This past weekend Mrs. Anorak Thing and I caught the travelling Rolling Stones exhibit "Exhibitionism" in the Big Apple where it is running until March 12th where it then moves on to Chicago starting April 15th. Photography was not allowed (though that didn't seem to stop a quarter of the people there who did so unmolested, though with my luck any attempt would've seen me get chucked out).
For those not in the know Exhibitionism is a meticulously curated collection of Rolling Stones ephemera from the band's private archive (which believe it or not resides in a warehouse in London). The band did not begin storing items until 1972 so items dating before that were loaned by collectors. Tucked away in a drab two story red brick building in NYC's West Village on Washington Street at a space called Industria, there's a host of memorabilia, hand written song lyrics, journals, posters, records, artwork, clothing, musical instruments, recording equipment, amplifiers, interactive mixing desks and a few interesting mock ups.
|Outside 102 Edith Grove 1963|
The most amusing mock up is a three room recreation of the infamous 102 Edith Grove apartment that Brian, Mick , Keith and James Phelge shared in London's Chelsea neighborhood. Legendary for it's squalor the bedroom (where Mick, Keith and Phelge kipped), the living room (Brian's nest) and the kitchen (such filth has never seen since the scullery in "Withnail & I") are all replicated right down to peeling yellow wallpaper, endless Player's dog ends, empty milk and Carlsberg bottles, half used Heinz tins, blues and r&b records and the requisite filthy linens.
|Bill's Framus Star bass|
I'm a massive fan of the band's 60's years, especially the mystique that was Brian Jones. Sadly there's not a lot of that but there are some select amazing pieces on display. Starting with instruments, Keith generously loaned at least two dozen of his guitars including his clear Dan Armstrong, his Harmony Meteor, his Epiphone Casino and his hand painted black Gibson Les Paul (in which he quipped "I think I must have been on acid. I was waiting to go to jail. There's not a lot to do when you're on trial") and a host of others. One has the feeling that the majority of Keith's guitars on display are his B-list axes as most his his favorites are understandably not on display. Brian's gold top Gibson Les Paul as seen in "The Rolling Stones Rock N Roll Circus" is there as is well in a recreation of Olympic Studios during the recording of "Sympathy For The Devil" (complete with Charlie's African drum and his tabla's as heard on "Satanic Majesties.." and our fave The End's "Shades Of Orange"). There's Brian's old Harmony Jupiter guitar as used on their first recordings, Bill's first Framus Star bass (which replaced his homemade one), Brian's dulcimer (missing quite a few strings), Charlie's 1965 Ludwig kit, a Hammond used by Billy Preston and Ian Stewart's old upright. The final piece of the exhibit before the exit is Keith's cassette recorder and Charlie's antique fold up drum kit, as both used on "Street Fighting Man".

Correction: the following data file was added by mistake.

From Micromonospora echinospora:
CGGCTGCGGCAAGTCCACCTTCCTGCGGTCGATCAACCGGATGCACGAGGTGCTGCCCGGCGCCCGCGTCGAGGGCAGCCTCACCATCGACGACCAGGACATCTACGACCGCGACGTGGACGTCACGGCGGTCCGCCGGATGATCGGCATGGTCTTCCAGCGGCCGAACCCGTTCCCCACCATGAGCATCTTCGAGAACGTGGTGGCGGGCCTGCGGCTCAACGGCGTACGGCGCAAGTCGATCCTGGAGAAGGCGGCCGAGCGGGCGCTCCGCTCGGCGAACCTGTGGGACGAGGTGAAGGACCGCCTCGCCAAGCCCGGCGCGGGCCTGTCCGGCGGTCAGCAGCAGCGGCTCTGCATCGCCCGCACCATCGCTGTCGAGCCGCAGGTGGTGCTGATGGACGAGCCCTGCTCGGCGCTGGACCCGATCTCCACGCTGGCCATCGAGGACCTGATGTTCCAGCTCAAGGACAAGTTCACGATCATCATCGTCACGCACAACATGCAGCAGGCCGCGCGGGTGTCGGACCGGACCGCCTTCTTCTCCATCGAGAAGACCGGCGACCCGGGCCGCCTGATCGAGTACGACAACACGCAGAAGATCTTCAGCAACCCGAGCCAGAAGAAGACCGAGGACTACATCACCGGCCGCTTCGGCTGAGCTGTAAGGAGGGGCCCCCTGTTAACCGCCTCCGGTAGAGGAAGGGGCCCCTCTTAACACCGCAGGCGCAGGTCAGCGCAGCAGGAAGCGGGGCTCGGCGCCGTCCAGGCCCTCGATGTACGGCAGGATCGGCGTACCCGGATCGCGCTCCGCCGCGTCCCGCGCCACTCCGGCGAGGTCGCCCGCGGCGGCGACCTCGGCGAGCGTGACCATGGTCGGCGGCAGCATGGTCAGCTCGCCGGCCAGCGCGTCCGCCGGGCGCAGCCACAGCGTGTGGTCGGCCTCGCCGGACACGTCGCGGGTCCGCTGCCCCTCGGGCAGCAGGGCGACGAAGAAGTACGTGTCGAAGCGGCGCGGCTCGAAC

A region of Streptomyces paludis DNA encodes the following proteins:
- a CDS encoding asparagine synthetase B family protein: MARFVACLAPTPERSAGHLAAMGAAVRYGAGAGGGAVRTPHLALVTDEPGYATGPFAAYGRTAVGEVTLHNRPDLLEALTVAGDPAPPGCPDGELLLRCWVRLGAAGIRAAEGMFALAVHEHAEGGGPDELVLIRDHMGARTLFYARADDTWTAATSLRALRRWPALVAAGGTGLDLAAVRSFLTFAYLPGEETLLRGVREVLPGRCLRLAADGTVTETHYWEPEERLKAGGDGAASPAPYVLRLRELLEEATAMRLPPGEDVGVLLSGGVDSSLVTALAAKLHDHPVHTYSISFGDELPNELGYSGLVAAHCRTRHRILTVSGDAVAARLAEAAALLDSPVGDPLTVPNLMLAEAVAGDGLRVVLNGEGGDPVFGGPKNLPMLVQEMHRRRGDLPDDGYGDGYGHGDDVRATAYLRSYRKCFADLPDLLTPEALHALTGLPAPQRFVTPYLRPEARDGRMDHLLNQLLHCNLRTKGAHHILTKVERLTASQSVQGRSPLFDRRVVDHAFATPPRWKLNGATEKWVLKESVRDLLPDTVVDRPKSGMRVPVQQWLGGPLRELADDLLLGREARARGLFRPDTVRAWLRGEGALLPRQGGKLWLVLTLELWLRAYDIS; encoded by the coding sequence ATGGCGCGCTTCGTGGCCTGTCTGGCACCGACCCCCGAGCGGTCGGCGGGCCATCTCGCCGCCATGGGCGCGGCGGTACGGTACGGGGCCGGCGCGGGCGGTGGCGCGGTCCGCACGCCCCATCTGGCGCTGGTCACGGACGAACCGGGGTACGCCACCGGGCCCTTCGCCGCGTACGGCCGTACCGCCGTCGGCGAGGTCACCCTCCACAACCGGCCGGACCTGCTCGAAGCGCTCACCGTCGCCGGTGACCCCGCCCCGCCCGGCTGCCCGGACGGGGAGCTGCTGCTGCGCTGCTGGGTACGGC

|1963 in their "stage uniforms"|
Then there's the clothing (or stage wear). There's too much to document so I'll stick to my favorites: Brian's four button black John Stephen suit jacket with velvet collar (which looks so teeny, I'm 6"2 and a size 44 long in jacket, turns out Brian was 5"8), his black and white houndstooth check jacket with velvet collar from the band's one and only uniform (1963) loaned by Linda Lawrence (nee Leitch), Mick's eye catching three color wool 1966 jacket in green, orange and magenta, Mick's famous red grenadier guards jacket as worn on "Ready Steady Go" in 1966 and his Omega sign shirt from the infamous 1969 US tour (with red and black cape) among others. The wardrobe gets pretty hideous from there especially in the 80's where it's like "Road Warrior" meets David Bowie's "Glass Spider Tour" cast off's.
There's a host of promo posters (including a tasty one for "Their Satanic Majesties Request" album with a cool "freakout" font or Charlie in a leather jerkin for "Beggar's Banquet"), copies of all the band's UK LP's, proof sheets, loads of Warhol Polaroids and paintings from the 70's, stage models that resemble Nuremberg meets the Roman Empire and tons of songs lyrics, journals, contracts etc.
There's a short film in a mini theater about The Stones on celluloid narrated by Martin Scorsese (which oddly starts with Godard's "Plus One aka Sympathy For The Devil" with no mention of either Michael Whitehead's 1965 "Charlie Is My Darling" or the "TAMI Show" which were the band's cinematic debuts) and a mock up of the backstage area of a contemporary Stones show complete with Mick's dressing table and Keith and Woody's guitar cabinets stocked full of axes before your proceed to the final part, a 3-D version of "I Can't Get No Satisfaction" live from the band's finale at their July 2013 Hyde Park gig (also featuring Mick Taylor).
If you're a Rolling Stones fan and like me you're easily excited being in the same room as Keith's Epiphone Casino or a houndstooth jacket Brian Jones wore Exhibitionism is your bag. Tickets are $38 plus the usual gouging for "processing".